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SOURCE Diviacchi Law Office
BOSTON, Sept. 19, 2013 /PRNewswire/ -- On 18 September 2013, United States District Court Judge William Young of Massachusetts challenged Wells Fargo to live up to their advertising and marketing as a "consumer friendly" bank by waiving a technical defense that would deny a jury the ability to hear and render a verdict in a case of "outrageous" facts of wrongdoing and fraud in one of its loan program. Judge's words:
Conclusion: And so, Wells Fargo wins on a technicality. The Court never addresses the merits of this case and expresses no opinion thereon. Still, it is appropriate to point out that, were Henning to prove his case on the merits, the conduct of Wells Fargo would be shown to be nothing short of outrageous. On the other hand, perhaps if Wells Fargo addressed the merits, its conduct would be vindicated by fair-minded American jurors. A quick visit to Wells Fargo's website confirms that it vigorously promotes itself as consumer friendly, Loans and Programs, page within Home Lending, wellsfargo.com, https://www.wellsfargo.com/mortgage/loan-programs/ (last visited September 17, 2013); a far cry from the hard-nosed win-at-any cost stance it has adopted here. The technical (and now obsolete) preemption defense upon which Wells Fargo relies is an affirmative defense which can be waived. See, e.g., Tompkins v. United Healthcare of New England, 203 F.3d 90, 97 (1st Cir. 2000). The disconnect between Wells Fargo's publicly advertised face and its actual litigation conduct here could not be more extreme. These facts lead this Court to inquire whether Wells Fargo wishes to address Henning's claims on the merits. After all, it may be that Wells Fargo has done nothing wrong. ACCORDINGLY, it is ORDERED that Wells Fargo, within 30 days of the date of this order, shall submit a corporate resolution bearing the signature of its president and a majority of its board of directors that it stands behind the conduct of its skilled attorneys and wishes to avail itself of the technical preemption defense to defeat Henning's claim. Should it do so, judgment will enter for Wells Fargo. If no such resolution is filed, the Court will deem the preemption defense waived and both Wells Fargo and Henning will have the opportunity to address the merits (i.e., what really happened) at a trial before an American jury.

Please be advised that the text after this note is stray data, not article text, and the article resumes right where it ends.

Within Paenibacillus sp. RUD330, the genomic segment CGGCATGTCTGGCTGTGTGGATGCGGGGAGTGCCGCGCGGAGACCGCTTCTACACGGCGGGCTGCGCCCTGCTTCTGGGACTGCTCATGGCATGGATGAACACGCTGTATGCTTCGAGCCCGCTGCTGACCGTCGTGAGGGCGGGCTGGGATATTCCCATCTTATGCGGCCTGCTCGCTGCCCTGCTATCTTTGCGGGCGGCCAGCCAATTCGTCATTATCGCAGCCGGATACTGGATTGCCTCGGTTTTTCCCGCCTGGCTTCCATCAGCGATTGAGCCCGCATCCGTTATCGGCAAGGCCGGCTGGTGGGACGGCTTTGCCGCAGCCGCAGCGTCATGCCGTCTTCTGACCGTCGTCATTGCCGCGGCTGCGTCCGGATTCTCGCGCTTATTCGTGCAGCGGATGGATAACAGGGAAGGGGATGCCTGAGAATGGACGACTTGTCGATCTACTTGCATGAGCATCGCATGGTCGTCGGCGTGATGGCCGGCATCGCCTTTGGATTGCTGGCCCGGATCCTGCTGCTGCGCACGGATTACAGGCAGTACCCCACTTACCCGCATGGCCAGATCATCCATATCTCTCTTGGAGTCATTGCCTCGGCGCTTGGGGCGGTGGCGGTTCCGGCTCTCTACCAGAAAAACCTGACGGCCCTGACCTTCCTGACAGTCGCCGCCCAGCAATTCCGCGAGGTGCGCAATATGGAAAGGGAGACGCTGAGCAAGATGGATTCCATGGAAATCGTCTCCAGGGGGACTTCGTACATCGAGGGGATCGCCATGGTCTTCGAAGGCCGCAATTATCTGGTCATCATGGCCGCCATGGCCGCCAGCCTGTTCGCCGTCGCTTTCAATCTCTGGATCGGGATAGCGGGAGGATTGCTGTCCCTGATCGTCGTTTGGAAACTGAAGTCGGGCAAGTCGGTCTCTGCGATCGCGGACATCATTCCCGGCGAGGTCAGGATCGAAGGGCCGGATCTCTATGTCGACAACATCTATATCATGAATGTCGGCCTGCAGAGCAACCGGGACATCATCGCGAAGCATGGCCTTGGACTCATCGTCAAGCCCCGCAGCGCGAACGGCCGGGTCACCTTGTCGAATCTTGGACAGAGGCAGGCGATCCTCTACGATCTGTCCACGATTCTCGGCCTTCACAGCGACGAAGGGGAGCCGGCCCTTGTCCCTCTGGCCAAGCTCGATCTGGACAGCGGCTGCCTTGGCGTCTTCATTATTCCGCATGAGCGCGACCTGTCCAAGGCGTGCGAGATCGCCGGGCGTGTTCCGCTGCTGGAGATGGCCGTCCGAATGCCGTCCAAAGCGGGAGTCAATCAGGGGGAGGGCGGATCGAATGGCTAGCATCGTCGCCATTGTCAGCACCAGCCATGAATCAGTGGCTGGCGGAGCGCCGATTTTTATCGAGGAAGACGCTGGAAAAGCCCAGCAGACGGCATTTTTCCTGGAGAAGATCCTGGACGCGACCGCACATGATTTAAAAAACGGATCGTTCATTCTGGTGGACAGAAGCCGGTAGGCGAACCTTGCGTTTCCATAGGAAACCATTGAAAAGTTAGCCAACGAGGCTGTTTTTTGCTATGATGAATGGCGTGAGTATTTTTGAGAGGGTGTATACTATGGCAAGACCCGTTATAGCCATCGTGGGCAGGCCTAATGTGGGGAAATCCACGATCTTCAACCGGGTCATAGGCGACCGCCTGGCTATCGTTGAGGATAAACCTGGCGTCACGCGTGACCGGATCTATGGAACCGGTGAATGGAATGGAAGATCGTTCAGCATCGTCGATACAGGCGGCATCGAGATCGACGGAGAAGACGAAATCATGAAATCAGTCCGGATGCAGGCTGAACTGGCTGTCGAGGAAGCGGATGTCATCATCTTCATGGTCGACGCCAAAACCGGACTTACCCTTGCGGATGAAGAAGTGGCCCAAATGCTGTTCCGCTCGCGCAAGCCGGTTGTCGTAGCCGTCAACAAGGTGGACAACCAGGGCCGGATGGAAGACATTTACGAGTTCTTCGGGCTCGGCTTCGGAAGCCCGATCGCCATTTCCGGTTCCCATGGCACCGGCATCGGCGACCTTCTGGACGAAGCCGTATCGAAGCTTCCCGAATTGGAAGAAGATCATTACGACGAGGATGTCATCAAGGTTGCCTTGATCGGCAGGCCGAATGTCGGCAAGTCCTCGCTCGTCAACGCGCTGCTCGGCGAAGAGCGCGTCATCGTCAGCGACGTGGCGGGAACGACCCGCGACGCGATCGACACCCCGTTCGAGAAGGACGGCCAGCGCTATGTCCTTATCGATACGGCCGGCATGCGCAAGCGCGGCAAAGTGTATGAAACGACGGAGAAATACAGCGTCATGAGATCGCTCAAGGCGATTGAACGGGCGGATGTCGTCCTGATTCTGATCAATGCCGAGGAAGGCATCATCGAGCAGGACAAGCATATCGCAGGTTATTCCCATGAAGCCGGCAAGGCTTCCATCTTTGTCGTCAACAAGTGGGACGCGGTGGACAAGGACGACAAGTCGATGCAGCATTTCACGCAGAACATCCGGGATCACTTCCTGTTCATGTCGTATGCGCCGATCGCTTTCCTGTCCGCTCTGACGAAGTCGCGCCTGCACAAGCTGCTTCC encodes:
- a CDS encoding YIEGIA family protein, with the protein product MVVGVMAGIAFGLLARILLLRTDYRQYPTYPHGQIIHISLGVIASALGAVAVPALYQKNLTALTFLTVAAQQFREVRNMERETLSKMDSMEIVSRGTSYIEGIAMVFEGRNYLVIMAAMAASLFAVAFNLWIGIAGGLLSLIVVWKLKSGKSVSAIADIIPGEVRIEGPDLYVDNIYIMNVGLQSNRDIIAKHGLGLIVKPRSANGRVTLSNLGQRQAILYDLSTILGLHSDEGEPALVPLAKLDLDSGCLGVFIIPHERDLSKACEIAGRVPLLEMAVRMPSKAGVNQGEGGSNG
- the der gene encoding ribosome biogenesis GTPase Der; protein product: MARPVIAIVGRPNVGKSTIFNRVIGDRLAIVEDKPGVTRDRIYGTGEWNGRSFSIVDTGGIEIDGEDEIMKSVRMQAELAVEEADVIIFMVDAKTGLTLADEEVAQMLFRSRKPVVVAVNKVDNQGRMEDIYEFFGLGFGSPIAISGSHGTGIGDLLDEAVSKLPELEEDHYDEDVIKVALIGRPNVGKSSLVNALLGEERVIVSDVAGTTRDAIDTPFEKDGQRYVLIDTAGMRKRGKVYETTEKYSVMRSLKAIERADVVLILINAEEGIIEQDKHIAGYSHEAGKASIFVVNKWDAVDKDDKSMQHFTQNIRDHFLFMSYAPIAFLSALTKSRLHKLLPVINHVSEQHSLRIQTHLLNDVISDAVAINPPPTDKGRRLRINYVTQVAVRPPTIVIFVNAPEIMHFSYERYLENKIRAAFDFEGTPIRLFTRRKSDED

Henning v. Wachovia n/k/a Wells Fargo, U.S.D.C. District of Massachusetts #11-11428-WGY